Ford first introduced the 4.0-litre single-overhead-cam (SOHC) engine in 2001, as a replacement for the over-head-valve (OHV) 4.0-litre. Only the Ranger and Explorer made use of this engine, from 2001 through 2004. In 2005, the Mustang, a staple in Ford's line-up, dropped the 3.8-litre engine in favour of this 4.0 litre. These three vehicles ran with the 4.0 litre through 2010; in 2011 the Mustang and Explorer switched to newer, more powerful, engines, but the 2011 Ranger makes use of the 4.0-litre SOHC.
The 4.0-litre SOHC engine--a V-6 engine--has a bore (cylinder width) of 3.95 inches and a stroke (the distance the piston travels inside the cylinder) of 3.32 inches. The bore and stroke combine to create a total engine displacement of 245 cubic inches. The 4.0 litre has a compression ratio ranging from 9:1 to 9.7:1, depending on the year and model of vehicle. The total valve count of 12 means that there are two valves per cylinder, one intake and one exhaust.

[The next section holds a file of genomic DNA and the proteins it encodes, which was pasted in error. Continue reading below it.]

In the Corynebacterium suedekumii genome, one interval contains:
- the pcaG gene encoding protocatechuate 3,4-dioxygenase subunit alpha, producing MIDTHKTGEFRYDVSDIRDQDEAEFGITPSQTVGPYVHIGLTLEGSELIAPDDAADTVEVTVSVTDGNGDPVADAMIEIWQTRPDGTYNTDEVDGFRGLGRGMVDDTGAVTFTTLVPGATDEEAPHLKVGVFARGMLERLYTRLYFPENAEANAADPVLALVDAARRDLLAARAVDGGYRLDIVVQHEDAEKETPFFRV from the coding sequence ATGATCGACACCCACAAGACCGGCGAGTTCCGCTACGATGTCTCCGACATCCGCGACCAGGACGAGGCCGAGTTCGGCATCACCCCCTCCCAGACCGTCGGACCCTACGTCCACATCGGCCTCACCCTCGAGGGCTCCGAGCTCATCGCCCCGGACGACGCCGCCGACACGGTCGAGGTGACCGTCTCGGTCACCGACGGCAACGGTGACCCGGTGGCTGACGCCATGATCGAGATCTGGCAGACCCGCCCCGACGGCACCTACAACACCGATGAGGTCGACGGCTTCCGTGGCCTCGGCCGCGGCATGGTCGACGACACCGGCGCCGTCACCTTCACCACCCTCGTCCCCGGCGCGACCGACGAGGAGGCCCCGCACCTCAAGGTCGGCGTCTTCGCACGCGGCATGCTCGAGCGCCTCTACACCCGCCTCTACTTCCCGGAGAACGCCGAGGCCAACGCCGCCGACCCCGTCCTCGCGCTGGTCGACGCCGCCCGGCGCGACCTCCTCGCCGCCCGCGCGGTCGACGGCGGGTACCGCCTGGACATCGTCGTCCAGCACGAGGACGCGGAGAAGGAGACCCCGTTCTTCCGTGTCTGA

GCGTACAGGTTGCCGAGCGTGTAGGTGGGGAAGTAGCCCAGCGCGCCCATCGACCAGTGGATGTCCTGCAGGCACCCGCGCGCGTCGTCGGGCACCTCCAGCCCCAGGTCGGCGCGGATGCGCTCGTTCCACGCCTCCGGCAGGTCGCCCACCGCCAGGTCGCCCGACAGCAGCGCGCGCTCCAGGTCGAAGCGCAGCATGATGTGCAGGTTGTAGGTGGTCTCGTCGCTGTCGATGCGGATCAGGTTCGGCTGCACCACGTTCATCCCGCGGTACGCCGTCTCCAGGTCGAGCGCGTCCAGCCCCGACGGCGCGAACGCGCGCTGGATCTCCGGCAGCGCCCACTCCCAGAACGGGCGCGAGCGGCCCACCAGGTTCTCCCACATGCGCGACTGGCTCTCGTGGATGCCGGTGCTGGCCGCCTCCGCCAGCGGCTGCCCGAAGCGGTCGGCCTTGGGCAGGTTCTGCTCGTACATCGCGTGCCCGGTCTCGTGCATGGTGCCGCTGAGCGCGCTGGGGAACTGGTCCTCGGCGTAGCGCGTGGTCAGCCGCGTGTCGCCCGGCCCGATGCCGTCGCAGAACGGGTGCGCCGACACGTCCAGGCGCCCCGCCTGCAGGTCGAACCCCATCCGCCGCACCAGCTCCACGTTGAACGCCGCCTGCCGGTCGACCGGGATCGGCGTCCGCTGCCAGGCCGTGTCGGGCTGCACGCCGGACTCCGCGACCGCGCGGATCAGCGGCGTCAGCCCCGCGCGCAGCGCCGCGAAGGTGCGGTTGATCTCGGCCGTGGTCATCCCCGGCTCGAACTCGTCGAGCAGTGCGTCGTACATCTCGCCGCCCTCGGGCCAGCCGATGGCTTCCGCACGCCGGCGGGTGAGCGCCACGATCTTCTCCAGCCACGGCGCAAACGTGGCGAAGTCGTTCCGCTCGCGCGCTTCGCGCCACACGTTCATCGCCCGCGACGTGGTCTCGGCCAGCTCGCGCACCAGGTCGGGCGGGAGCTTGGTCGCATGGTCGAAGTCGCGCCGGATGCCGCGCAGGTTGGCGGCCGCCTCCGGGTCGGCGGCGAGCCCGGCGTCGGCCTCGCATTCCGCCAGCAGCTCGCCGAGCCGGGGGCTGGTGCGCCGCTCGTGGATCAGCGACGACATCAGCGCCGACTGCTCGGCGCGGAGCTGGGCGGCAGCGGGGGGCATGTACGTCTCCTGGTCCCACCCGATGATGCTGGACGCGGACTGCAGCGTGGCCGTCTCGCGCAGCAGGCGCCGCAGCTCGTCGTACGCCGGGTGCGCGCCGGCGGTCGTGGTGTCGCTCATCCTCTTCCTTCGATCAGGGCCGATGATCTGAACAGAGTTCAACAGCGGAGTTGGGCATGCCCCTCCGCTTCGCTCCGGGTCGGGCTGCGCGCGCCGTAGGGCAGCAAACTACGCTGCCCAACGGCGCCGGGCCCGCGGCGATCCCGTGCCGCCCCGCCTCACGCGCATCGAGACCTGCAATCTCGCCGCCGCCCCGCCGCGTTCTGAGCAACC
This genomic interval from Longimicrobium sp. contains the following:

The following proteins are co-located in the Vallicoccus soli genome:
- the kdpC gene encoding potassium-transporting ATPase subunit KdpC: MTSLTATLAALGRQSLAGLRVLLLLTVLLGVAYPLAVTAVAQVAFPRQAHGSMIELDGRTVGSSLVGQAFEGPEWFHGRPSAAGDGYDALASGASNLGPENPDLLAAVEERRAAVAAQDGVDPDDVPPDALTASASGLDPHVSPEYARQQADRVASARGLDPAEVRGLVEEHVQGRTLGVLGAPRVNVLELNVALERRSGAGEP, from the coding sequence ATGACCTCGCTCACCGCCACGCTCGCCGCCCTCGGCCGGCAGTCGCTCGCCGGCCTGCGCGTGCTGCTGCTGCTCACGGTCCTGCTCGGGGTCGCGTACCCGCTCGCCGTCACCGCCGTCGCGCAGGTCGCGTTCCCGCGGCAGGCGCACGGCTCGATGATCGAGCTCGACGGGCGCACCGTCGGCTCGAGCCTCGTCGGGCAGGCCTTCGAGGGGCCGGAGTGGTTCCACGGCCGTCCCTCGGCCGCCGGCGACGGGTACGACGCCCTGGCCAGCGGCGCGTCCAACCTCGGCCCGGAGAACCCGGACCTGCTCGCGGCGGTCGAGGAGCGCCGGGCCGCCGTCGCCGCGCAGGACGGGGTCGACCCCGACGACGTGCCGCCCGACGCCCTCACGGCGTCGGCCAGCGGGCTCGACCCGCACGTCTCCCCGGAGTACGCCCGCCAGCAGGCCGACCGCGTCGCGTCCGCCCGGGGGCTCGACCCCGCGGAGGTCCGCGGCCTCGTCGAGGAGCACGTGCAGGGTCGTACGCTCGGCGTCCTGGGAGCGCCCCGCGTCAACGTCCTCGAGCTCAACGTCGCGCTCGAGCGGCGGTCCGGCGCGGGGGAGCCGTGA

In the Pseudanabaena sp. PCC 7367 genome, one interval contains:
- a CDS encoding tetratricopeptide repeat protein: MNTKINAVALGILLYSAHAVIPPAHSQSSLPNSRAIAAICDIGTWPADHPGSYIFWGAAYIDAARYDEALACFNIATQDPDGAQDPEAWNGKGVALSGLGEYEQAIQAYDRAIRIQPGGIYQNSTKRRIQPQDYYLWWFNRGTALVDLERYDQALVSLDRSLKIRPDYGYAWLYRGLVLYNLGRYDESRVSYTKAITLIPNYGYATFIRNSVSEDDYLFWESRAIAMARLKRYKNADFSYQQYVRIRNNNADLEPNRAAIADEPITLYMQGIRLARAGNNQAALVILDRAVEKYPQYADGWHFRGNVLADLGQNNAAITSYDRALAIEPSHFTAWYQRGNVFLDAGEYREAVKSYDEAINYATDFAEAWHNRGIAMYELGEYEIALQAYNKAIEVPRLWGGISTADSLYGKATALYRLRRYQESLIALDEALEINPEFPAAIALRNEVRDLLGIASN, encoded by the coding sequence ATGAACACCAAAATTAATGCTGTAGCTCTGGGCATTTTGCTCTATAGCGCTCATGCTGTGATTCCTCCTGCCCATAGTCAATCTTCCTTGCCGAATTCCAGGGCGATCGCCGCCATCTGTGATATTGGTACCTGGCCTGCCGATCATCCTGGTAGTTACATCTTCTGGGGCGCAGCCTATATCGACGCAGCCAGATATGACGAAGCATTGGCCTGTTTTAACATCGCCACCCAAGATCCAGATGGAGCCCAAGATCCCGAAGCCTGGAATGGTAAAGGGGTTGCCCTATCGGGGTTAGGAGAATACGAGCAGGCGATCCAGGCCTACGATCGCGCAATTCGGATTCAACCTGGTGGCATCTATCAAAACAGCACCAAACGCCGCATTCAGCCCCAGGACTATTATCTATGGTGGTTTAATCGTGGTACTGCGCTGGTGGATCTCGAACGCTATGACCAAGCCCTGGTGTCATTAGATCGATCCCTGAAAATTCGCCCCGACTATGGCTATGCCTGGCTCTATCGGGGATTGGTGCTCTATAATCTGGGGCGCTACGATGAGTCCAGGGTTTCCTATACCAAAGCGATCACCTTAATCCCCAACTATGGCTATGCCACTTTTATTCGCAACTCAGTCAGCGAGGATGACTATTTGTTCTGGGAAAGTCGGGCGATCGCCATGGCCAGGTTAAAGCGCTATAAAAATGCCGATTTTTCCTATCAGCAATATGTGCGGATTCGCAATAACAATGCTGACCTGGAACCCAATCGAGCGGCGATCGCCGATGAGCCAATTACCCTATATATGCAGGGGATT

The output number of the 4.0 litre varied slightly depending on which vehicle it was used with. When fitted into the Ford Explorer, this engine produces 210 horsepower at 5,100rpm and 254 foot-pounds of torque at 3,700rpm. In the 2005 through 2010 Ford Mustang, the 4.0 produces 210 horsepower at 5,300rpm and 240 foot-pounds of torque at 3,500rpm. When installed in the Ford Ranger, the 4.0 litre produces its lowest output, 207 horsepower at 5,250rpm and 238 foot-pounds of torque at 3,000rpm.
The fuel economy of this V-6 engine ranged greatly depending on the application. In the Ford Explorer, the 4.0 got 14 to 16mpg in the city and 20 to 21mpg on the highway. In the Ford Ranger, the 4.0-litre got 15 to 17mpg in the city and 19 to 21mpg on the highway. The 2005 through 2010 Mustang used the 4.0-litre most efficiently, getting 17 to 19mpg in the city and 26 to 28mpg on the highway.
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